Poppy flowers in their vivid red and orange hues look like they are calling out to artists to pay attention. If you look closely, you will notice that the buds have an extraordinary shape. I couldn’t resist taking a close-up photo of these buds swaying gently in a very urban landscape. The mature poppy flowers became secondary.
I took some creative freedom by ignoring the real size of the bud when I drew these poppies. It makes it easier to focus on the details of the bud. We will use the collage below as a reference photo
You won’t find the green colors used in this painting in any ready-made punnet. You will have to mix them yourself, using white to get the opaque, pastel quality we see in the photograph of the leaf.
Follow the recipe below to make the green colors. You need to experiment to get just the right mix. The outcome also depends on the base colors available in your punnets.
The orange color is simple, just add a little crimson red to sun yellow.
You can see I got too close to the edge of the paper when I drew the outline for the watercolor painting.
So instead of painting on the original drawing, I printed out the scanned drawing directly onto watercolor paper. You can do that too, or simply trace the drawing. Learn how in the blog post "How to Transfer a Printable Line Drawing to Watercolor Paper". You can download the line drawing for free in One Tree Art Club. If you are already a member, login here.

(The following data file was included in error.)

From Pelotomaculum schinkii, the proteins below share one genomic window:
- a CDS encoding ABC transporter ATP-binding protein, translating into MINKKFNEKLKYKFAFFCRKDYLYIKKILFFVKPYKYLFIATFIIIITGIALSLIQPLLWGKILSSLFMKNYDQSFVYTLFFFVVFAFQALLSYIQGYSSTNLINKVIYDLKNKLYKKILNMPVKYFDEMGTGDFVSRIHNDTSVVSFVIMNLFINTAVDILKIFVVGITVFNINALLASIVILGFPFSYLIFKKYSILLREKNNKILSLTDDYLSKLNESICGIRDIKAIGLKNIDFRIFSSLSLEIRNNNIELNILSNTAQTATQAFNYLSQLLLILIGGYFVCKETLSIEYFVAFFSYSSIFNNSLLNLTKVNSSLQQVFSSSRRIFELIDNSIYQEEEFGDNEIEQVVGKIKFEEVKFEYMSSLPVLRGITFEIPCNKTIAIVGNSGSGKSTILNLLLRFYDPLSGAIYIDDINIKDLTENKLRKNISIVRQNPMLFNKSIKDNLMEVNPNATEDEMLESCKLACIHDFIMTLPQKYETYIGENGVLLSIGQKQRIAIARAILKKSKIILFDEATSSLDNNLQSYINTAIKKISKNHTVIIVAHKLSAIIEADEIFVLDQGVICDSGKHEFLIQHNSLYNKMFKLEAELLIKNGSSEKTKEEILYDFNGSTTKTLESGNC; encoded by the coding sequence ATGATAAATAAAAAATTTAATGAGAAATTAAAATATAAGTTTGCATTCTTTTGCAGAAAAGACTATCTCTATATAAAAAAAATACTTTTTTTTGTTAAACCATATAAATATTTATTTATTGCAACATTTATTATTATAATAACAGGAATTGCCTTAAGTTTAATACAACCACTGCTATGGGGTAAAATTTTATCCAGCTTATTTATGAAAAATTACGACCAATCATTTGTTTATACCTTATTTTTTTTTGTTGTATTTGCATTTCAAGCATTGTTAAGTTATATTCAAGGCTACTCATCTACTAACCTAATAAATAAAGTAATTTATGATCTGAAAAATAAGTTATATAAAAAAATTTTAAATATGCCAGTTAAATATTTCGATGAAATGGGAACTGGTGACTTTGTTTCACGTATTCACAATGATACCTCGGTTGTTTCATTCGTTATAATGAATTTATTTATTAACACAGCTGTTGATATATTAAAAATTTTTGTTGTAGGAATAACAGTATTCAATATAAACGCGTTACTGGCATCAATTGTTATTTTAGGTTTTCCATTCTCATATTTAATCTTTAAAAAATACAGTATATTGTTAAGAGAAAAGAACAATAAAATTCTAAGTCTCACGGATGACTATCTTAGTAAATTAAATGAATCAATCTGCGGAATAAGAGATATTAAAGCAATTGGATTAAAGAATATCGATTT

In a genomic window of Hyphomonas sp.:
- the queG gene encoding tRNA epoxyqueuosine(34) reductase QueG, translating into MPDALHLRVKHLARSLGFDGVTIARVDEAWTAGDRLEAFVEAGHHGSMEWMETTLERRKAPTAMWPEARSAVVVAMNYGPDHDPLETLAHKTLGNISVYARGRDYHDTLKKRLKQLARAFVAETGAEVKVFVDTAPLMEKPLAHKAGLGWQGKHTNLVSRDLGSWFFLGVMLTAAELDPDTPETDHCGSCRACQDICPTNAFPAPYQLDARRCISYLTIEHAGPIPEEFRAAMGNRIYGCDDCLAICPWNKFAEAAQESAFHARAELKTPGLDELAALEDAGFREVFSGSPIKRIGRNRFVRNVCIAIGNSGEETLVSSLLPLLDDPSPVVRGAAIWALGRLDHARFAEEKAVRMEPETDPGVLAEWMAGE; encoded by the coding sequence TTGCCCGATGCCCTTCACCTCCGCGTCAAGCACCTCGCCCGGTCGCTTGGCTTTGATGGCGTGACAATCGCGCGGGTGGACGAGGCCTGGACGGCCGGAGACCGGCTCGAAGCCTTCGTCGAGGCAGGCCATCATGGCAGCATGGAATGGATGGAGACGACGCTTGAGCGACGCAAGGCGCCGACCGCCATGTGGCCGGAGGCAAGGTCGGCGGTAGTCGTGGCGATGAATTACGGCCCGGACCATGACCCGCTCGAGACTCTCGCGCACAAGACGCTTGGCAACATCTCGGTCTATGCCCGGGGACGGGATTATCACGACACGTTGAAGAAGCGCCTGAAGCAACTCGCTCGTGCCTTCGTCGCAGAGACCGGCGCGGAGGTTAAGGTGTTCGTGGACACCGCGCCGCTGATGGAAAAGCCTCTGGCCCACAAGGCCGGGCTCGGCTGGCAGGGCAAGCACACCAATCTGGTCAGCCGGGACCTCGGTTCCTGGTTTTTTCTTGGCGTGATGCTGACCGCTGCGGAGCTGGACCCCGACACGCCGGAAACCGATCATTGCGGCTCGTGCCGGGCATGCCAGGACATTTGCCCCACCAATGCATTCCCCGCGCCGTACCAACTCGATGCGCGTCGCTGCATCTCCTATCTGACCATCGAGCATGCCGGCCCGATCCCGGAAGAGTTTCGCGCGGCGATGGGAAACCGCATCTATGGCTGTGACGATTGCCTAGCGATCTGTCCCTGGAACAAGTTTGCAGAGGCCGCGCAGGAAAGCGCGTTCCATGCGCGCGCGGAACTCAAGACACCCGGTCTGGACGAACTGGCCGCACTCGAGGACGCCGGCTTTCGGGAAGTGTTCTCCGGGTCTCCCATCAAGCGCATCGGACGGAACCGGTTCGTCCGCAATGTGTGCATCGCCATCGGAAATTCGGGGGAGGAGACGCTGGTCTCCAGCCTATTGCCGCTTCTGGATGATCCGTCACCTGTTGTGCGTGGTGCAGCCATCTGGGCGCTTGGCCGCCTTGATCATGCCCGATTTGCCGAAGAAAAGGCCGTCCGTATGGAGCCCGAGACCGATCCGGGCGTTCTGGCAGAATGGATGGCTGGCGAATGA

Here you see the first painting step. To preserve the opaque quality of the green color, use water sparingly.
To add interest and variety to the stem and other green parts of the plant, paint with a modest amount of water first. The water will allow colors to flow. Then add the second green color and mix loosely with a bit of ochre.
Here the green colors are all dry.
Paint the orange parts of the flowers with a lush amount of water first, then add color. Use orange, but also a bit of sun yellow and a tiny bit of crimson red to create shades.
With a modest amount of water, paint the green “hat” at the top part of the bud, using a small amount of green and some ochre. You want to create the impression of a thin and delicate leafy “hat”. You achieve this by using less pigment and more water.
All the watercolor painting is done. Leave to dry.
Making sure all is thoroughly dry, draw the outlines gently with a sepia brown colored pencil. Make sure the tip is very sharp.
To enhance the form and texture of the bud, draw ever so lightly with a variety of colored pencils: Yellows, ochre, orange, red, greens and brown You want the watercolors to dominate, not the colored pencils.
Lastly, while paying less attention to the mature flowers, simply spice them up with some red.
For more insight into the process of adding colored pencils to watercolor, watch my maple leaf video tutorial.
Happy painting to you!